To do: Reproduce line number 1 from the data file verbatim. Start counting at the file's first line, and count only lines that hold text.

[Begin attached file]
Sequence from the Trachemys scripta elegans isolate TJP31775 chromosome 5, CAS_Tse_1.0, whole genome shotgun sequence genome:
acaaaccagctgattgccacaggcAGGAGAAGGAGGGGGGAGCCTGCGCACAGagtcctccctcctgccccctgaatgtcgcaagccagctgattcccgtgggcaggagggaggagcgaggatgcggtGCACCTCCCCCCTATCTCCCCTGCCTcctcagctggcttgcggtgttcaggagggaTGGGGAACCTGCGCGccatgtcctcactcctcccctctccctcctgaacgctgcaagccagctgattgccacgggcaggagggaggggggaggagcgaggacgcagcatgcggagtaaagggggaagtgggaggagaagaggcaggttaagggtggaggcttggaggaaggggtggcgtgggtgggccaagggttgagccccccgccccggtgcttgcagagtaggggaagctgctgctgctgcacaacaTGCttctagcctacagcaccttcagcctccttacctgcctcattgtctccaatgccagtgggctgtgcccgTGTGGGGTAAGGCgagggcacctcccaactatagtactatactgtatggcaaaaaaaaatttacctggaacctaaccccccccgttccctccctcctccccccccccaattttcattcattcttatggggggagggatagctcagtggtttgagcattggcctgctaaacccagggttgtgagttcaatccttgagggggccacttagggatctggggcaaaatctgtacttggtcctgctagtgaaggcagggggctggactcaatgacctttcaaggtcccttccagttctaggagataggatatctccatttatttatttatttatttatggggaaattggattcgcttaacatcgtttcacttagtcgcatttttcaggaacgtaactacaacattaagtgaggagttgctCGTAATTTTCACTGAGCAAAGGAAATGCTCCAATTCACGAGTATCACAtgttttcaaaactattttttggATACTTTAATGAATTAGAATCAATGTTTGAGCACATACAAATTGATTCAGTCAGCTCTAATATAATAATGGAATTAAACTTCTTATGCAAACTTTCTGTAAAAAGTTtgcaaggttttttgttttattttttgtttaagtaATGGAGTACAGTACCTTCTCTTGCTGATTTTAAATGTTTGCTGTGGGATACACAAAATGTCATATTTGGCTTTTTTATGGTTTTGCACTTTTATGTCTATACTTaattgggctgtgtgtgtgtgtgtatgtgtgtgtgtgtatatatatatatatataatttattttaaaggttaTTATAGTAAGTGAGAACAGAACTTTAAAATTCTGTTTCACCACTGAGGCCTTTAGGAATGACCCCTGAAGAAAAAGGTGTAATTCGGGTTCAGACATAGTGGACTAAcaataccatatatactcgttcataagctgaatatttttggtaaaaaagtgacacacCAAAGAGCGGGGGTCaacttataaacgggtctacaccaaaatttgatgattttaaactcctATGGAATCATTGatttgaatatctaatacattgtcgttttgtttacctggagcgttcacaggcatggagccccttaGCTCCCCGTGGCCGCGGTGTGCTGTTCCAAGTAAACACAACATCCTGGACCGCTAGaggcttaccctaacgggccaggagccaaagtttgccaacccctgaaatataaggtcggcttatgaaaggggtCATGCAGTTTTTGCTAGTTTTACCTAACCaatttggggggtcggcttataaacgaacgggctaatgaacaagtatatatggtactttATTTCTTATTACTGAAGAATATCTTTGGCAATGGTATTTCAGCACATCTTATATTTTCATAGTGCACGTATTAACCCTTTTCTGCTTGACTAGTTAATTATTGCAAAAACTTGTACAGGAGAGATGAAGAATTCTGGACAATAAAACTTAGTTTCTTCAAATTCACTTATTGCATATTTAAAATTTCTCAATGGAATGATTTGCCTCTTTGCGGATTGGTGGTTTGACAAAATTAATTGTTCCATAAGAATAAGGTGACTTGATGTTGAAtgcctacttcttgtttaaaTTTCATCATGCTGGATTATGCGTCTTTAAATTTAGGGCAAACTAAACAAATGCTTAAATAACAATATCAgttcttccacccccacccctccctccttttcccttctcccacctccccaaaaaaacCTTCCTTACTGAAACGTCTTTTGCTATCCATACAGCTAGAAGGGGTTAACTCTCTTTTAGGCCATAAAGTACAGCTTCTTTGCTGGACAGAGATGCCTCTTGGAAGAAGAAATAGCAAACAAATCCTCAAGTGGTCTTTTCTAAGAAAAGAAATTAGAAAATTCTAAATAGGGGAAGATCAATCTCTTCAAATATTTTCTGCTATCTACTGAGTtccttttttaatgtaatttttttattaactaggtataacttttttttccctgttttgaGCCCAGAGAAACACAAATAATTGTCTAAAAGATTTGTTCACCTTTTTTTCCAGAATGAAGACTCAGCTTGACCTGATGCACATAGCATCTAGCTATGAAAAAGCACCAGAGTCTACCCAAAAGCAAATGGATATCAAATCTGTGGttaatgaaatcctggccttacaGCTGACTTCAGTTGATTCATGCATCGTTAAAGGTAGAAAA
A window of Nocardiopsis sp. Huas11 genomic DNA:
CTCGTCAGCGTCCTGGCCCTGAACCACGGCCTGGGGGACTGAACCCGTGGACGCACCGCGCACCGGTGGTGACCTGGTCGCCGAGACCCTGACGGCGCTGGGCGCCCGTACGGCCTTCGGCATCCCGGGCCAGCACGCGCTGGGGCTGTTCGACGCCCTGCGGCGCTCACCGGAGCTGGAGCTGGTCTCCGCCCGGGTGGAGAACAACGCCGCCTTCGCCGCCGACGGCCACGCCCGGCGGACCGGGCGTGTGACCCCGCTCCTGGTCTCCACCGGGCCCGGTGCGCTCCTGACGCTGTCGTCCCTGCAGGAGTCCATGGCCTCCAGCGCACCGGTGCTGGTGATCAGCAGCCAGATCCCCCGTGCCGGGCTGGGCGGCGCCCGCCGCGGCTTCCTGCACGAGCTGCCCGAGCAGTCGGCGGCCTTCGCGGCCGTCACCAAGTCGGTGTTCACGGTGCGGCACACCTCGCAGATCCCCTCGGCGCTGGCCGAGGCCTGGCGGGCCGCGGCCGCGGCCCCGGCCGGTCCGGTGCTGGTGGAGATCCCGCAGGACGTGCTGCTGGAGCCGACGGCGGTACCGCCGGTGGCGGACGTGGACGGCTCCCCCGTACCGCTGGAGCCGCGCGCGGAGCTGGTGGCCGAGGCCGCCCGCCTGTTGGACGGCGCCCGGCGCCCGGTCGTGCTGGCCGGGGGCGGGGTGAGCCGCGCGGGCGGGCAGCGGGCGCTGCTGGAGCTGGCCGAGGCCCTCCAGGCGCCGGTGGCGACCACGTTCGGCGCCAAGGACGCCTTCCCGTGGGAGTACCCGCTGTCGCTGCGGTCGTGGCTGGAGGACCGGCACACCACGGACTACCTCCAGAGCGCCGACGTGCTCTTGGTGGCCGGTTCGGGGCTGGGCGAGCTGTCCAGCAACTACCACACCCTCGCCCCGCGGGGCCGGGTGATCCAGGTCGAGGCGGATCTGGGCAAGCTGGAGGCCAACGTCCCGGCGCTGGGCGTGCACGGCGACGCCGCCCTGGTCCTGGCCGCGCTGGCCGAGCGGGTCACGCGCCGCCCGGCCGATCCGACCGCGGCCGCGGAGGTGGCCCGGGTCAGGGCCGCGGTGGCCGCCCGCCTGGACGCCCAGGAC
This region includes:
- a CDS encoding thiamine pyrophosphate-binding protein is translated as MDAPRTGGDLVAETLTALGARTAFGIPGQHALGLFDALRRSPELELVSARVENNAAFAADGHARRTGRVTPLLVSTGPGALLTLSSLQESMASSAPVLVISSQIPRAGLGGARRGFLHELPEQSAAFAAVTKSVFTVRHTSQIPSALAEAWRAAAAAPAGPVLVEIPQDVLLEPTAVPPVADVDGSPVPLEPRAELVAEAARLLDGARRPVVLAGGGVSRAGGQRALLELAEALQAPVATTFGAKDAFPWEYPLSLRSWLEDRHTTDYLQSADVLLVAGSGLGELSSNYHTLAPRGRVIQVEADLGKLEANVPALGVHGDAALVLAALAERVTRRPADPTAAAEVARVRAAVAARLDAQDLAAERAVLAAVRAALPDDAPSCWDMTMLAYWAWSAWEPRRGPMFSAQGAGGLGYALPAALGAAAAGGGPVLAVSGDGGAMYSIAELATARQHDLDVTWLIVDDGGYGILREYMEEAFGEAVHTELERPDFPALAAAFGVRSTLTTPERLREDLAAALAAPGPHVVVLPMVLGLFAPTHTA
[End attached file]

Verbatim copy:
Sequence from the Trachemys scripta elegans isolate TJP31775 chromosome 5, CAS_Tse_1.0, whole genome shotgun sequence genome: